Diagnosis and Treatments for Infectious Arthritis (Septic Arthritis)

Infectious arthritis (or septic arthritis) is a curable form of arthritis and usually not a long-term illness. If the infection is diagnosed and treated promptly, people with infectious arthritis still have a chance to resume their normal activities once the infection is gone. However, without prompt treatment infectious arthritis can result in further joint damage since an infected joint can be destroyed within days or even within hours. The disease may also spread to other parts of the body.Septic_ArthritisDiagnosis

To diagnose infectious arthritis, the doctor will first inquire the patient’s medical history and then conduct various laboratory tests. X-rays may be taken to see if there is joint damage. Usually, the doctor needs to take a sample of fluid or tissue from the infected joint. Bacteria and fungi are two infecting organisms that can be identified from joint fluid, blood, urine or the infected area. The joint fluid is examined to identify what kind of bacteria that causes the infection. Blood tests can be done since the bacteria often appear in the bloodstream. The urine may also be tested for bacteria to help determine the source of infection. If fungi are suspected, the doctor may remove a tiny piece of tissue from the joint. A viral infection is usually diagnosed by a person’s symptoms and medical history.


Treatments for infectious arthritis may vary depend on its cause. Bacterial and fungal infections are usually treated with medication. Infections caused by bacteria are treated with a combination of antibiotics. Infections caused by fungi are treated with antifungal drugs. A viral infection will generally go away on its own. Nonsteroidal anti-inflammatory drugs (NSAIDs) will be necessary to relieve pain and fever.

  • Treatments for bacterial infections usually involve a combination of antibiotics. Different antibiotics destroy different bacteria. So the use of antibiotic depends on the type of bacteria present. For the best result, the antibiotics should be taken for the number of days prescribed even if symptoms disappear. When the symptoms are gone, people might think they can stop the medication. But at that time, the bacteria may still be present and can re-infect the area.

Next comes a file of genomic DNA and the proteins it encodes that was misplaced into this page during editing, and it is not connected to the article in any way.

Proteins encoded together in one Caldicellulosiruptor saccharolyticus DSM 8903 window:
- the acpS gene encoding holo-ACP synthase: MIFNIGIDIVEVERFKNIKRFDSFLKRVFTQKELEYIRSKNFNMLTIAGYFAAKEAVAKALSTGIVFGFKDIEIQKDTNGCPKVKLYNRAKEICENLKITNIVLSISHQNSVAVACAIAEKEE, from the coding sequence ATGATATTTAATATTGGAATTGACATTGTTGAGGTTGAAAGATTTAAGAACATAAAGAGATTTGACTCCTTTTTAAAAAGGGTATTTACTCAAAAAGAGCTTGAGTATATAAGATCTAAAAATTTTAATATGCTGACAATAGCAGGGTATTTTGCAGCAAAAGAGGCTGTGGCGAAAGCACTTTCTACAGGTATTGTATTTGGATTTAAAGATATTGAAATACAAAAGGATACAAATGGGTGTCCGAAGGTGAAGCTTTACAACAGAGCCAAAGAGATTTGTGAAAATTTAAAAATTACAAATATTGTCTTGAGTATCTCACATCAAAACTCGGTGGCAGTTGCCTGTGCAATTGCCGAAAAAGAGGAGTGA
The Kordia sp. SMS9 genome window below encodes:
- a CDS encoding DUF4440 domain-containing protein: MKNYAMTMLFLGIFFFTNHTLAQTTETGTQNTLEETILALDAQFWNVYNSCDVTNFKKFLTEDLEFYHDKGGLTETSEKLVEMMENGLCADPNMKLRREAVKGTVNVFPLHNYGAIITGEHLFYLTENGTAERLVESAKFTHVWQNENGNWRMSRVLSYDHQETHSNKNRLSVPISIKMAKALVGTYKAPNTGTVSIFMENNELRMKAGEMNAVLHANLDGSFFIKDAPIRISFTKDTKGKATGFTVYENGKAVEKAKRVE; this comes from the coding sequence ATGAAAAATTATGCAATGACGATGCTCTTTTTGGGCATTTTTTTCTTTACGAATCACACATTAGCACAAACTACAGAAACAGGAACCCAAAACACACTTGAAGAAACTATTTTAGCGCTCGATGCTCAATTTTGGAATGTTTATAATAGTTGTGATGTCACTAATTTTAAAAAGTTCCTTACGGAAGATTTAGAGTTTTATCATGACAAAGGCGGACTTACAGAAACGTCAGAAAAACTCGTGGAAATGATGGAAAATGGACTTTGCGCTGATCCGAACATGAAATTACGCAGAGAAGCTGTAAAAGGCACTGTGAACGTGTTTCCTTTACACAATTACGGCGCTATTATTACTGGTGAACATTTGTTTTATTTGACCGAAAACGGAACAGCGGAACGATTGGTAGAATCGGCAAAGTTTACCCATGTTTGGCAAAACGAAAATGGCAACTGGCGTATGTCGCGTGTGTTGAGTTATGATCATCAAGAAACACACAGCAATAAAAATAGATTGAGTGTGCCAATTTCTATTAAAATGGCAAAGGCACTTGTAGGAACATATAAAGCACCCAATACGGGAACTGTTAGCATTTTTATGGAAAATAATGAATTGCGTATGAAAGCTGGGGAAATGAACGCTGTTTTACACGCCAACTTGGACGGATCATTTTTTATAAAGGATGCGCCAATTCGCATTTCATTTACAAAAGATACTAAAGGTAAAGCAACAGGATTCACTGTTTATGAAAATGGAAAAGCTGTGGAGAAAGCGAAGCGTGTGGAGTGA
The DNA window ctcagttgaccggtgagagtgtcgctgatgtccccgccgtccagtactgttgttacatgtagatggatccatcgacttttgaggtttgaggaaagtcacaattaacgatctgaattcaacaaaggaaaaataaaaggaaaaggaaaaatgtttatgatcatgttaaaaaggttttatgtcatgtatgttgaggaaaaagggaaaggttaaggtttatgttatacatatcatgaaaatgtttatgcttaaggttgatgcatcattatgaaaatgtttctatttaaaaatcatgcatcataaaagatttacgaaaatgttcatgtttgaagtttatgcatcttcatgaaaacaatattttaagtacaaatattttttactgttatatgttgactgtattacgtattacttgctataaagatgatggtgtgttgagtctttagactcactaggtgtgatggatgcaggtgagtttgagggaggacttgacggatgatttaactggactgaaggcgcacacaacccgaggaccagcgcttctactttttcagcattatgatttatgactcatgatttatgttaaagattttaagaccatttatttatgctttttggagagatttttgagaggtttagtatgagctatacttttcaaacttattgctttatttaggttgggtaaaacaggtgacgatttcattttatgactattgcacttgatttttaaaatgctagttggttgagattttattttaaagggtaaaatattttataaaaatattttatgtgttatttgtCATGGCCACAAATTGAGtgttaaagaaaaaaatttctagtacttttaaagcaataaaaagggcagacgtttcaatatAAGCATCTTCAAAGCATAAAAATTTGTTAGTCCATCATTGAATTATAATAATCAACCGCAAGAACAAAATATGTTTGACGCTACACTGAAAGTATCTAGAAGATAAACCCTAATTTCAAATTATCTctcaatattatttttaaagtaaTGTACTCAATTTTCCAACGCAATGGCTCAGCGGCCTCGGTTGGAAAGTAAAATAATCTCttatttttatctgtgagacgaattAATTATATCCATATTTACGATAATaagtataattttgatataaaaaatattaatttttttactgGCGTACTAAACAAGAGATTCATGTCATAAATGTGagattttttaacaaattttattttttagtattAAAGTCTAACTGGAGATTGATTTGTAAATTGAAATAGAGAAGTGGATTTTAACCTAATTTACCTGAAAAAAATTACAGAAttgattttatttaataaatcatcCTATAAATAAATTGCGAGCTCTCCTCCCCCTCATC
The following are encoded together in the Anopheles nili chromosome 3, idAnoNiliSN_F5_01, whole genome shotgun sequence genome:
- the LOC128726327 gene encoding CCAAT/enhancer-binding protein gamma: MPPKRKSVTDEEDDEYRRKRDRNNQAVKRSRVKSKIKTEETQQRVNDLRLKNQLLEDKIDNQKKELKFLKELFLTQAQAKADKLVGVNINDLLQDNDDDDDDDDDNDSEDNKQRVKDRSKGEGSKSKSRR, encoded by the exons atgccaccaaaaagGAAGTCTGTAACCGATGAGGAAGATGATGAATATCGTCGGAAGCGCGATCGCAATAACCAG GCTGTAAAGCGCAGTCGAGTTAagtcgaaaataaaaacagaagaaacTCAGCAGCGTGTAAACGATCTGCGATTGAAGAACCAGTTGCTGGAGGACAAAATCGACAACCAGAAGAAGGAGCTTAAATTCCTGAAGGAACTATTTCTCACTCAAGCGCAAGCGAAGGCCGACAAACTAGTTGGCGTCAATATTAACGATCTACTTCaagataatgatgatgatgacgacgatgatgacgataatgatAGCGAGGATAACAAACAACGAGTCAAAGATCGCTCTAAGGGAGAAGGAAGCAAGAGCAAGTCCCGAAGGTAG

• Treatments for fungal infections could be more complicated. It is difficult to eliminate fungal infections entirely. Doctors can prescribe antifungal drugs but it may need to be used for months. Surgery can be performed to clean out the infected joint. Nevertheless, the infection may still recur after a successful treatment.
  • Treatments for viral infections may not involve any medications because this type of infectious arthritis can go away by itself. Drinking plenty of liquids and resting in bed are usually recommended.
  • To relieve pain and inflammation in all types of infectious arthritis the doctor may prescribe Nonsteroidal anti-inflammatory drugs (NSAIDs).
  • The doctor may need to drain one or more joints for rapid clearing of the infection. Drainage can be done by regular aspirations with a needle and syringe, or via surgical procedures. Arthroscopy (a procedure using a small scope to view the interior of the joint directly) can be used to irrigate the joint and remove infected joint lining tissue. Sometimes drains are left in place to drain excess fluid that can accumulate after the arthroscopy or open joint surgery.
  • There are other treatments that can be done after the infection is gone. The doctor may recommend exercises to build up muscle strength and increase the joint’s range of motion. To do the exercises correctly, a patient can be assisted by a physical therapist.


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